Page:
"We are winding down our operations," said Paula Stout, a company spokeswoman. "We don't see a timely road to profitability and decided we needed to find a different solution?We are not accepting any new contracts, and we're working with our existing customers to seek a smooth transition to another e-commerce solution."
The application service provider (ASP), which got a jumpstart in the e-commerce software market when it launched three years ago, also announced the resignation of chief executive Harold Hughes Jr. and president Pete Wolcott.
Catherine Yetts, executive vice president, has been named as the interim CEO during the transition period, the company said.
Sunnyvale, Calif.-based Pandesic has about 400 employees and has offices in the United States, United Kingdom and Japan.
Stout said employees will be offered a severance package and assistance in finding new jobs. Some employees will be offered incentives to stay and work with customers during the phase-out.
The company said it has about 100 customers, including Adidas, Express.com, the San Jose Symphony and Fila.
Dave Boulanger, an analyst at Boston-based AMR Research, said he was not surprised by Pandesic's decision because the company has been struggling to gain market momentum for some time.
"They were leading edge in 1997, but the market has changed significantly since that time," Boulanger said. "Pandesic is or was a great solution. Long before the term ASP was popular, they were there in the market."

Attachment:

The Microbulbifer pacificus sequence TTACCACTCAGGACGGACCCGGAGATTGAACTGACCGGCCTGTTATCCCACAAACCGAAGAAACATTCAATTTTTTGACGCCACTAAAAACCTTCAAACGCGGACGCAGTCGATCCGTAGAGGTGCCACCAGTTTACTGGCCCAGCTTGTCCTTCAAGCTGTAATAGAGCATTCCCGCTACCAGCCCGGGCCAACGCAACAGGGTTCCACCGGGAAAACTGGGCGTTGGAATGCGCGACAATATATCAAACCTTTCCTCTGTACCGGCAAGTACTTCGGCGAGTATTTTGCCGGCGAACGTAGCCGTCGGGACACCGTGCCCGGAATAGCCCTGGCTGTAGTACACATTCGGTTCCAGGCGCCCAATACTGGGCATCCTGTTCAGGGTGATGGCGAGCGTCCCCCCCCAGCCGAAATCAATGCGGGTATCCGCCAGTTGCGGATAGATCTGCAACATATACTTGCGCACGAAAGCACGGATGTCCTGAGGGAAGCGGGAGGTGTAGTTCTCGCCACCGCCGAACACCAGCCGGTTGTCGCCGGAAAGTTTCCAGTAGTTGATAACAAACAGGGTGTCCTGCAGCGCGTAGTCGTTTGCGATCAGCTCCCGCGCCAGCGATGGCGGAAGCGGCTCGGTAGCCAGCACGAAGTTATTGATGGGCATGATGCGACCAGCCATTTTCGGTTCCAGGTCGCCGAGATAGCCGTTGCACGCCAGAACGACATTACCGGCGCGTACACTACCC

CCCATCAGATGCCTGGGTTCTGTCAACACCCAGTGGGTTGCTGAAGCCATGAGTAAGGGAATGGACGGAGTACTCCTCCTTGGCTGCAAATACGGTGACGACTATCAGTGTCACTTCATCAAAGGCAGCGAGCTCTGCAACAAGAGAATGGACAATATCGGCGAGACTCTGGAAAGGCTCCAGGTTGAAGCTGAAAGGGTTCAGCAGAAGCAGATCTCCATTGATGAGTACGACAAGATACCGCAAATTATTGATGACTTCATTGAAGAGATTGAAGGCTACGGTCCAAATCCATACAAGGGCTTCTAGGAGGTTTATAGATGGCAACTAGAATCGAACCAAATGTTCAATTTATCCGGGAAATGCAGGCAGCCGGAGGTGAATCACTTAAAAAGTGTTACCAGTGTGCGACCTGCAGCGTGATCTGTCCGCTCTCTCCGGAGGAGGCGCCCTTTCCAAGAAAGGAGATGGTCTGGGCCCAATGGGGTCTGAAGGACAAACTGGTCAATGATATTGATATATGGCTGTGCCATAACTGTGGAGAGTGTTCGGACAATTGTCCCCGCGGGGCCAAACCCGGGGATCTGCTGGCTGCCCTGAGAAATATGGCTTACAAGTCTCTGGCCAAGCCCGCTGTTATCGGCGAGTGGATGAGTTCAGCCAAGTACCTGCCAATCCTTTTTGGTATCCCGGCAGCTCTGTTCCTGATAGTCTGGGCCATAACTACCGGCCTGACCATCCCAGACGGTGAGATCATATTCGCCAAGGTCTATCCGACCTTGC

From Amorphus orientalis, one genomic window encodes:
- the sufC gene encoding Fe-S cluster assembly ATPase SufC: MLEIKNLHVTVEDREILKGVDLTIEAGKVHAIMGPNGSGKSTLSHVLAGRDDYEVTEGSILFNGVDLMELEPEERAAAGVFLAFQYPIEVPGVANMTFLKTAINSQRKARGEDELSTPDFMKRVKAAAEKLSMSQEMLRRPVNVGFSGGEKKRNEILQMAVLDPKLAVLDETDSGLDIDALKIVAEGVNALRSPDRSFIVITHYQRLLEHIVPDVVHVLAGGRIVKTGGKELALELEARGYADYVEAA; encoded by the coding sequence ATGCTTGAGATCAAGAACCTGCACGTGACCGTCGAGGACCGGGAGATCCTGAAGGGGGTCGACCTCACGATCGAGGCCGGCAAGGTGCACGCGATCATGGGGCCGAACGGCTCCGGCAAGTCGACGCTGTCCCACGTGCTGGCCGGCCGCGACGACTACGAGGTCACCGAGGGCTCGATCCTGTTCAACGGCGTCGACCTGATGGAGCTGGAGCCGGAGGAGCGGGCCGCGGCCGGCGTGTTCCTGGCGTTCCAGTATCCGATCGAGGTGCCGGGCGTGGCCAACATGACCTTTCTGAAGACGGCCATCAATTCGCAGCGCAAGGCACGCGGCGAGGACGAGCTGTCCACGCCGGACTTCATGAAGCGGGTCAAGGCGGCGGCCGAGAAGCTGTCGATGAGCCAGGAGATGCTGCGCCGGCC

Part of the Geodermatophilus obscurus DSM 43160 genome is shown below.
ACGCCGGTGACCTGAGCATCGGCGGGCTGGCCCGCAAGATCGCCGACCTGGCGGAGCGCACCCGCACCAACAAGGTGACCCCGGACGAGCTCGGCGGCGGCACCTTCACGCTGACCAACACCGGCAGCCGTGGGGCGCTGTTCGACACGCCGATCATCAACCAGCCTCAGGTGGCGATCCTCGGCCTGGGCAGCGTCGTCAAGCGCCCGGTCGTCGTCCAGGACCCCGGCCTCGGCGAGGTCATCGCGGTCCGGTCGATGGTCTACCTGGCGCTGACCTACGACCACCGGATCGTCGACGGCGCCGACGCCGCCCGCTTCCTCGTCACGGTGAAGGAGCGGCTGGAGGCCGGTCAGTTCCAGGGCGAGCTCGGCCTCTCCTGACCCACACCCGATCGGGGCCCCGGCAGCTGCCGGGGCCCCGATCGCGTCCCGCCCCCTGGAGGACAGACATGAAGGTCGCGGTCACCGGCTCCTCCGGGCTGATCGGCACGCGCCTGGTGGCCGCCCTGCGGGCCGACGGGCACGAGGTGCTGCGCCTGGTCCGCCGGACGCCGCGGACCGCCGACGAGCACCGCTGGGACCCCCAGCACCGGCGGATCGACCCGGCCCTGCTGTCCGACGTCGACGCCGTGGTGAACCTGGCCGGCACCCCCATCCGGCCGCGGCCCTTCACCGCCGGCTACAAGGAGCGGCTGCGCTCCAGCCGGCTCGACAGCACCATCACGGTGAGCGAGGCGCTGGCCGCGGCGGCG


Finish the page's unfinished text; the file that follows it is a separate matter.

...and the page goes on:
But the problem, he said, was that Pandesic never took the next step of providing a more customized package of applications and services to targeted industries, such as telecommunications and retail.
Pandesic got a jumpstart by offering hosted business applications and by helping companies move their business to the Web. But Pandesic never changed its business model, Boulanger said.
"If you look at the market now, they stick out like a sore thumb because they're off-center," he added. "They weren't getting back on track. They should have chosen a couple of verticals where they thought they could excel" like other ASPs have done, such as USinternetworking and eOnline Inc.
Tom Holub, a spokesman for software giant SAP, said the company intends to work closely with Pandesic to move its existing customers over to mySAP.com, which is SAP's line of Internet-based business applications.
"Our product line is a lot more compatible with Pandesic's," he said.
Bill Caldor, a spokesman for Intel, said that there is no plan to fold Pandesic into Intel and that Pandesic's decision will have no material financial effect on the chipmaker.
"We had high hopes for Pandesic," he said. "We're disappointed that the company wasn't able to reach the road to profitability."
With Pandesic, Intel and SAP had hoped to cash in early on a fast-growing market. The reality is that Pandesic has struggled to meet profit targets and has suffered a management shake-up amid disappointing sales.
Initially, Pandesic provided a package made up of SAP business applications, Intel-based PC hardware, and Web site management and support to quickly get small and midsized companies operating on the Web. At the time, only a few companies were offering a so-called one-stop shop to help build and host Web sites.
Eventually, Pandesic broadened its offerings to provide e-commerce software that allows companies to conduct more complicated transactions with their suppliers and partners over the Web.
Just last month, the company signed a distribution deal with PricewaterhouseCoopers in an effort to broaden its somewhat limited sales channel and regain some of its lost momentum. With the alliance, Pandesic and PricewaterhouseCoopers were aiming to generate $1 billion in revenues during the next three years.